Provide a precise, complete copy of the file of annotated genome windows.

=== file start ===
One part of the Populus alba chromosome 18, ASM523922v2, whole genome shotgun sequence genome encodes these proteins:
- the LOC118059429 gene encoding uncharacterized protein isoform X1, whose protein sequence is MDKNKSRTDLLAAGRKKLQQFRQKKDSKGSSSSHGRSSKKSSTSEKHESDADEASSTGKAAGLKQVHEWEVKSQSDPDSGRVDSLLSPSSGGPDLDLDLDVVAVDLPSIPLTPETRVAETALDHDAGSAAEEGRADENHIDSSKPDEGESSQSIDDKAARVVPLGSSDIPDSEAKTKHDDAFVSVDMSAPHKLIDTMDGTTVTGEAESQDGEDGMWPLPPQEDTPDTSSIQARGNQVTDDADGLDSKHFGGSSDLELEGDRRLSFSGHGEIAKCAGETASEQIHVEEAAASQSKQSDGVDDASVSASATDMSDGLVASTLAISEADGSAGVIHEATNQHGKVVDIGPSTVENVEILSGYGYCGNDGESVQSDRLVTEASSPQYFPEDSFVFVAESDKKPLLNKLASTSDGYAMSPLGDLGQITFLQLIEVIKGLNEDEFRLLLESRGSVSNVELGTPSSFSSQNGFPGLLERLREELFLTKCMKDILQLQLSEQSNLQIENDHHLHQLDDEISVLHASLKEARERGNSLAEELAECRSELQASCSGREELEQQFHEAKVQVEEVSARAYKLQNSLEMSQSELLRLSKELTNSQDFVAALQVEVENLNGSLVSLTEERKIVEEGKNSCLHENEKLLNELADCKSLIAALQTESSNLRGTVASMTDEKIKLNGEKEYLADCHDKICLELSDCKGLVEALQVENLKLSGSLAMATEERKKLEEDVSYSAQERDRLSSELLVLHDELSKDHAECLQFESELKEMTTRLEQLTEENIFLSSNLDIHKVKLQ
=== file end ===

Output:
One part of the Populus alba chromosome 18, ASM523922v2, whole genome shotgun sequence genome encodes these proteins:
- the LOC118059429 gene encoding uncharacterized protein isoform X1, whose protein sequence is MDKNKSRTDLLAAGRKKLQQFRQKKDSKGSSSSHGRSSKKSSTSEKHESDADEASSTGKAAGLKQVHEWEVKSQSDPDSGRVDSLLSPSSGGPDLDLDLDVVAVDLPSIPLTPETRVAETALDHDAGSAAEEGRADENHIDSSKPDEGESSQSIDDKAARVVPLGSSDIPDSEAKTKHDDAFVSVDMSAPHKLIDTMDGTTVTGEAESQDGEDGMWPLPPQEDTPDTSSIQARGNQVTDDADGLDSKHFGGSSDLELEGDRRLSFSGHGEIAKCAGETASEQIHVEEAAASQSKQSDGVDDASVSASATDMSDGLVASTLAISEADGSAGVIHEATNQHGKVVDIGPSTVENVEILSGYGYCGNDGESVQSDRLVTEASSPQYFPEDSFVFVAESDKKPLLNKLASTSDGYAMSPLGDLGQITFLQLIEVIKGLNEDEFRLLLESRGSVSNVELGTPSSFSSQNGFPGLLERLREELFLTKCMKDILQLQLSEQSNLQIENDHHLHQLDDEISVLHASLKEARERGNSLAEELAECRSELQASCSGREELEQQFHEAKVQVEEVSARAYKLQNSLEMSQSELLRLSKELTNSQDFVAALQVEVENLNGSLVSLTEERKIVEEGKNSCLHENEKLLNELADCKSLIAALQTESSNLRGTVASMTDEKIKLNGEKEYLADCHDKICLELSDCKGLVEALQVENLKLSGSLAMATEERKKLEEDVSYSAQERDRLSSELLVLHDELSKDHAECLQFESELKEMTTRLEQLTEENIFLSSNLDIHKVKLQ